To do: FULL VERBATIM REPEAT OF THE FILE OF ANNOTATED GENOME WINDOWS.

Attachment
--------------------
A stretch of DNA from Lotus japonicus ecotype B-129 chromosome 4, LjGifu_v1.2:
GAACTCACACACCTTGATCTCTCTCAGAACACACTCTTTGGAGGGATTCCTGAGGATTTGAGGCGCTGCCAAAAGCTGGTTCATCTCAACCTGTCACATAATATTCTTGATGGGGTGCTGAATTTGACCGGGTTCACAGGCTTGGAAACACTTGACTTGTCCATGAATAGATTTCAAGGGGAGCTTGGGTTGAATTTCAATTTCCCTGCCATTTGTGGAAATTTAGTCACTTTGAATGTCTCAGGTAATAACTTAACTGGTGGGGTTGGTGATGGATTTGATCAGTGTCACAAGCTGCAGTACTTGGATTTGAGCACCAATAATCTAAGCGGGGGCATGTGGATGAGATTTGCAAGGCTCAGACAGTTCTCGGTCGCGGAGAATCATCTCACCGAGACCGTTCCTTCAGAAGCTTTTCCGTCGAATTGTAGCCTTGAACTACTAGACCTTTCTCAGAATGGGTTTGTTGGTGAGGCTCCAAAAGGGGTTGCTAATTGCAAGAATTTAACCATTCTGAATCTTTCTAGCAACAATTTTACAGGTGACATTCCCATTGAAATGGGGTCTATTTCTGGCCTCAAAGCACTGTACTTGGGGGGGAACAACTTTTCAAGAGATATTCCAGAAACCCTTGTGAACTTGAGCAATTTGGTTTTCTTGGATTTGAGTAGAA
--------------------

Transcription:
A stretch of DNA from Lotus japonicus ecotype B-129 chromosome 4, LjGifu_v1.2:
GAACTCACACACCTTGATCTCTCTCAGAACACACTCTTTGGAGGGATTCCTGAGGATTTGAGGCGCTGCCAAAAGCTGGTTCATCTCAACCTGTCACATAATATTCTTGATGGGGTGCTGAATTTGACCGGGTTCACAGGCTTGGAAACACTTGACTTGTCCATGAATAGATTTCAAGGGGAGCTTGGGTTGAATTTCAATTTCCCTGCCATTTGTGGAAATTTAGTCACTTTGAATGTCTCAGGTAATAACTTAACTGGTGGGGTTGGTGATGGATTTGATCAGTGTCACAAGCTGCAGTACTTGGATTTGAGCACCAATAATCTAAGCGGGGGCATGTGGATGAGATTTGCAAGGCTCAGACAGTTCTCGGTCGCGGAGAATCATCTCACCGAGACCGTTCCTTCAGAAGCTTTTCCGTCGAATTGTAGCCTTGAACTACTAGACCTTTCTCAGAATGGGTTTGTTGGTGAGGCTCCAAAAGGGGTTGCTAATTGCAAGAATTTAACCATTCTGAATCTTTCTAGCAACAATTTTACAGGTGACATTCCCATTGAAATGGGGTCTATTTCTGGCCTCAAAGCACTGTACTTGGGGGGGAACAACTTTTCAAGAGATATTCCAGAAACCCTTGTGAACTTGAGCAATTTGGTTTTCTTGGATTTGAGTAGAA